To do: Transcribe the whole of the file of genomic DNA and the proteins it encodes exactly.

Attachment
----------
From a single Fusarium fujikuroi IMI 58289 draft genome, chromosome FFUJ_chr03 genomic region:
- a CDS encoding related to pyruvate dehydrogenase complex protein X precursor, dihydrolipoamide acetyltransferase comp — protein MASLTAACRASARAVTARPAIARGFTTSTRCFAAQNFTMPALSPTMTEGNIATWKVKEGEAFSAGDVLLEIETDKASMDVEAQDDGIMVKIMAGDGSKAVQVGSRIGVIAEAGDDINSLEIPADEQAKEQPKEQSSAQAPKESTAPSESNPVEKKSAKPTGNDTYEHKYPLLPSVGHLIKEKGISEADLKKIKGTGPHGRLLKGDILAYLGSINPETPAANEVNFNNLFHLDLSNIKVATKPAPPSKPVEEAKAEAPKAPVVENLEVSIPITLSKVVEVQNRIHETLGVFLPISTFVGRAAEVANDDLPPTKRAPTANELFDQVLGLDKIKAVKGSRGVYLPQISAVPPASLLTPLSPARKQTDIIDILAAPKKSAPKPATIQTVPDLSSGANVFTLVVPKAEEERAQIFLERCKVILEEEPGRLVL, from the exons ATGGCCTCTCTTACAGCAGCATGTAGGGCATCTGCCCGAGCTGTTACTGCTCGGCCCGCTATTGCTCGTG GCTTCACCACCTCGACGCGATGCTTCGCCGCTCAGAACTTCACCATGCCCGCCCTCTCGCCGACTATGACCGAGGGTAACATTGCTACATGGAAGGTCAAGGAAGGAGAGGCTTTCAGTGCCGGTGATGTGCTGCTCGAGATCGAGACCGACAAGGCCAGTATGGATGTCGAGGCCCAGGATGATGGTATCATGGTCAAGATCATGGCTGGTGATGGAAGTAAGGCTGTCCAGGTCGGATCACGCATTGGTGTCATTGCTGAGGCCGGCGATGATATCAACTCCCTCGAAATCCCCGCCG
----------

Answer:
From a single Fusarium fujikuroi IMI 58289 draft genome, chromosome FFUJ_chr03 genomic region:
- a CDS encoding related to pyruvate dehydrogenase complex protein X precursor, dihydrolipoamide acetyltransferase comp — protein MASLTAACRASARAVTARPAIARGFTTSTRCFAAQNFTMPALSPTMTEGNIATWKVKEGEAFSAGDVLLEIETDKASMDVEAQDDGIMVKIMAGDGSKAVQVGSRIGVIAEAGDDINSLEIPADEQAKEQPKEQSSAQAPKESTAPSESNPVEKKSAKPTGNDTYEHKYPLLPSVGHLIKEKGISEADLKKIKGTGPHGRLLKGDILAYLGSINPETPAANEVNFNNLFHLDLSNIKVATKPAPPSKPVEEAKAEAPKAPVVENLEVSIPITLSKVVEVQNRIHETLGVFLPISTFVGRAAEVANDDLPPTKRAPTANELFDQVLGLDKIKAVKGSRGVYLPQISAVPPASLLTPLSPARKQTDIIDILAAPKKSAPKPATIQTVPDLSSGANVFTLVVPKAEEERAQIFLERCKVILEEEPGRLVL, from the exons ATGGCCTCTCTTACAGCAGCATGTAGGGCATCTGCCCGAGCTGTTACTGCTCGGCCCGCTATTGCTCGTG GCTTCACCACCTCGACGCGATGCTTCGCCGCTCAGAACTTCACCATGCCCGCCCTCTCGCCGACTATGACCGAGGGTAACATTGCTACATGGAAGGTCAAGGAAGGAGAGGCTTTCAGTGCCGGTGATGTGCTGCTCGAGATCGAGACCGACAAGGCCAGTATGGATGTCGAGGCCCAGGATGATGGTATCATGGTCAAGATCATGGCTGGTGATGGAAGTAAGGCTGTCCAGGTCGGATCACGCATTGGTGTCATTGCTGAGGCCGGCGATGATATCAACTCCCTCGAAATCCCCGCCG